How to Cut a Steel Motorcycle Fender

Updated July 20, 2017

Motorcycle owners often emulate post-World War II "bobber" motorcycles by cutting off the tail end of their rear fender. Steel motorcycle fenders are also cut and rewelded to change the angle of the fender's diameter, to shorten the fender while retaining the rear section (removing a section from the middle of the fender), to widen the fender by cutting it down the middle lengthwise and welding in a steel strip, or to narrow it by cutting out a lengthwise piece from the middle and welding the two narrower halves together. With careful planning, execution and the proper tools, a home-cut fender will look the same as if a skilled professional had cut it.

Visualise the amount of material you wish to cut from the fender before you remove it from the motorcycle. Measure the amount to be removed and record these measurements. If the fender is painted, remove the paint and any body filler applied to the steel, or have it professionally removed.

Place the fender on a flat surface and hold it securely. Mark your fender with a marking pen, using the measurements you recorded. Place the straight edge of a manila folder along the marks and use it, as a guide, to mark your cut line.

Reinstall the fender loosely on your motorcycle. Make sure that you are satisfied with the proposed fender length as well as the angle of the proposed cut. Make any adjustments to your measurements and, if necessary, mark a new cut line while the fender is still on the motorcycle and check it again.

Remove the fender from the motorcycle. Place it on a surface where you will be able to hold it securely while being able to use both of your hands to make the cut. It is safer to have a helper hold the fender while you cut it.

Install a cutting wheel on the arbor of either your cut-off tool or angle grinder. Tighten the cut-off wheel to manufacturer's specifications. If you are using an air tool, wait until your air compressor is charged, adjust the regulator's PSI setting then attach your tool to the compressor's hose.

Put on your face shield and ear protection. Clear the cutting area of anything flammable. Cut-off tools throw off showers of sparks that are capable of igniting flammable materials. Holding either the cut-off tool or angle grinder as recommended by its manufacturer, slowly cut along your marked line. Do not bear down too hard on your tool. Let the tool do the work for you.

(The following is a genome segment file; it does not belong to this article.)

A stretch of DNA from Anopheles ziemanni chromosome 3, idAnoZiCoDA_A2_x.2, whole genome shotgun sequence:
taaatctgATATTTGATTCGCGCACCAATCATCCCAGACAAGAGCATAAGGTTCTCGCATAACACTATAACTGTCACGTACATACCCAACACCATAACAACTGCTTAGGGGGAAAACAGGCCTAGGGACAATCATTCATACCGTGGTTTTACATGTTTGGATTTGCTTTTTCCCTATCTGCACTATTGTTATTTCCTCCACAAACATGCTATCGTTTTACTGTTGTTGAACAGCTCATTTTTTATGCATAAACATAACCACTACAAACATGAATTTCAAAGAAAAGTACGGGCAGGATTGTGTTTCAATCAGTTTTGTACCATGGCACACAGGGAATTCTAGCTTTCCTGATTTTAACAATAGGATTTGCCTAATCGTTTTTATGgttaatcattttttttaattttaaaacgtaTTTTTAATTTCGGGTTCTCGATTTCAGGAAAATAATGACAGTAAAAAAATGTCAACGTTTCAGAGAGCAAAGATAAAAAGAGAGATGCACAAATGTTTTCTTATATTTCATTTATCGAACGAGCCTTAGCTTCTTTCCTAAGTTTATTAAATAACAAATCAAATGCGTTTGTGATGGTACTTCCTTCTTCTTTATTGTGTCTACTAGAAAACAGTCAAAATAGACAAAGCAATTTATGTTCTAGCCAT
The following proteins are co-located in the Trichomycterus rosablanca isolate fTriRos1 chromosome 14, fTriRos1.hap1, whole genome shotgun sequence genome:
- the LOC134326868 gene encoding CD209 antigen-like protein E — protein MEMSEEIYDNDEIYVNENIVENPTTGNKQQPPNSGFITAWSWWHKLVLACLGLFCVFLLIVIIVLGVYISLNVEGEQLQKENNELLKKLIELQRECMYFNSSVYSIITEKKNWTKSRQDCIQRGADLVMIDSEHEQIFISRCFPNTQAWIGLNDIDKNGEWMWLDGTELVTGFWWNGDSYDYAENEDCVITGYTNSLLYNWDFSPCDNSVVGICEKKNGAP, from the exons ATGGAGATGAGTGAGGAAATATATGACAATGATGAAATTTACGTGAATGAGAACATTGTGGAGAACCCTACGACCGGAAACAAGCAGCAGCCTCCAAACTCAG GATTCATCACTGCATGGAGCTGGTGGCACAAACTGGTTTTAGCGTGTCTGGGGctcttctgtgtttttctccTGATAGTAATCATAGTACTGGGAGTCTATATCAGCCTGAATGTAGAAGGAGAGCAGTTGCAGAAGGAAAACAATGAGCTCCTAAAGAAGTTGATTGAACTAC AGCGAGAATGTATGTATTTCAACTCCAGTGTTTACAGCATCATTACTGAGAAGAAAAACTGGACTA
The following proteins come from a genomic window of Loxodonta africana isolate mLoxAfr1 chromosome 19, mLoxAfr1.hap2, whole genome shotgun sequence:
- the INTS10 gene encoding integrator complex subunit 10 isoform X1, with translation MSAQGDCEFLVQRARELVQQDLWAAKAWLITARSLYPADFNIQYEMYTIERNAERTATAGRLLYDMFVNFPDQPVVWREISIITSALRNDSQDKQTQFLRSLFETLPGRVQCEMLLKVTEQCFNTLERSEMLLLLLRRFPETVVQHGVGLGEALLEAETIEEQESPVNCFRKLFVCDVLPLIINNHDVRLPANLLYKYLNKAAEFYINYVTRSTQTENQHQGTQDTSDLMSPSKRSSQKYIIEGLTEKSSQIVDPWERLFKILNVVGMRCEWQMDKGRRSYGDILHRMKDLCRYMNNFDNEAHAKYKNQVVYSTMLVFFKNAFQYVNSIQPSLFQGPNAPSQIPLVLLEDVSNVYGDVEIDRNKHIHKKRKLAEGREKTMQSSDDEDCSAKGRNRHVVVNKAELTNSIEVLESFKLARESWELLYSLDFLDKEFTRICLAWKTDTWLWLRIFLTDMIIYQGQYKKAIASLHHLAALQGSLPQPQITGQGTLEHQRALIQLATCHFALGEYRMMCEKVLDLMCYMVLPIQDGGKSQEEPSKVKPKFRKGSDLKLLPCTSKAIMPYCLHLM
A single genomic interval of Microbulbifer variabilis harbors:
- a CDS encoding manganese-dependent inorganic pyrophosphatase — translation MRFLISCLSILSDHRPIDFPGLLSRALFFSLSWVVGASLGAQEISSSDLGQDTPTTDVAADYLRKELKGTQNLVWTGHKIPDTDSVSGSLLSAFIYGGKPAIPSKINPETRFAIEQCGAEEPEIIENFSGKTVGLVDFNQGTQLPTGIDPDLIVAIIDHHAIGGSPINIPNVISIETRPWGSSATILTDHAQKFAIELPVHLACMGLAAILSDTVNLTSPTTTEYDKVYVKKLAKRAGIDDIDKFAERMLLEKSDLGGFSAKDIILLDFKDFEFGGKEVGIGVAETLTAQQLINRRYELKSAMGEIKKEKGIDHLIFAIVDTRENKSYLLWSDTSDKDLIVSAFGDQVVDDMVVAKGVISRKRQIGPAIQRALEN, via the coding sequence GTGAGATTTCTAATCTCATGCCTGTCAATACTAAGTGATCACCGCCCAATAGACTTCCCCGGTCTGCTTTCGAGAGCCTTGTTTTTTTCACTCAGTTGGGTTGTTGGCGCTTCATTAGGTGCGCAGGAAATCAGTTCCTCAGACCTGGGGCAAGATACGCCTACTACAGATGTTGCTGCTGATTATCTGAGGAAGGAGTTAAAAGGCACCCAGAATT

Apply cold water to the freshly cut surface of the fender with a clean rag to cool down the metal. Reinstall the fender loosely on the motorcycle. Stand back and check the length and angle of the cut. If you are dissatisfied, remeasure, mark and cut again. If you are satisfied, remove the fender from the motorcycle.


If your cut involves a curve that is too tight to safely accomplish with your cut-off tool or angle grinder, make smaller straight cuts then grind them into a smooth curve later with a grinding wheel.


Never remove the safety guards installed on cut-off tools or angle grinders. Always install the proper cut-off wheel on an angle grinder. Do not use a grinding wheel to perform cutting operations. Your fender will require finish grinding, sanding, surface preparation and repainting before reinstalling it on your motorcycle. If you are not confident in your skills involving any of these tasks or do not have the proper tools, have a qualified professional perform the work for you.

Things You'll Need

  • Steel fender
  • Cut-off tool or angle grinder
  • Air compressor
  • Cut-off wheels
  • Tape measure
  • Marking pen
  • Manila folder
  • Safety face shield
  • Ear protection
  • Clean rag
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About the Author

Arlo Munty is a freelance writer and photographer whose work experience includes automotive/motorcycle mechanics, audio engineering, and security. His longtime hobbies include writing fiction, art, music, physical fitness, metalworking, jewelry making, and leather working. He has written articles for eHow, and product reviews for "Launch Magazine."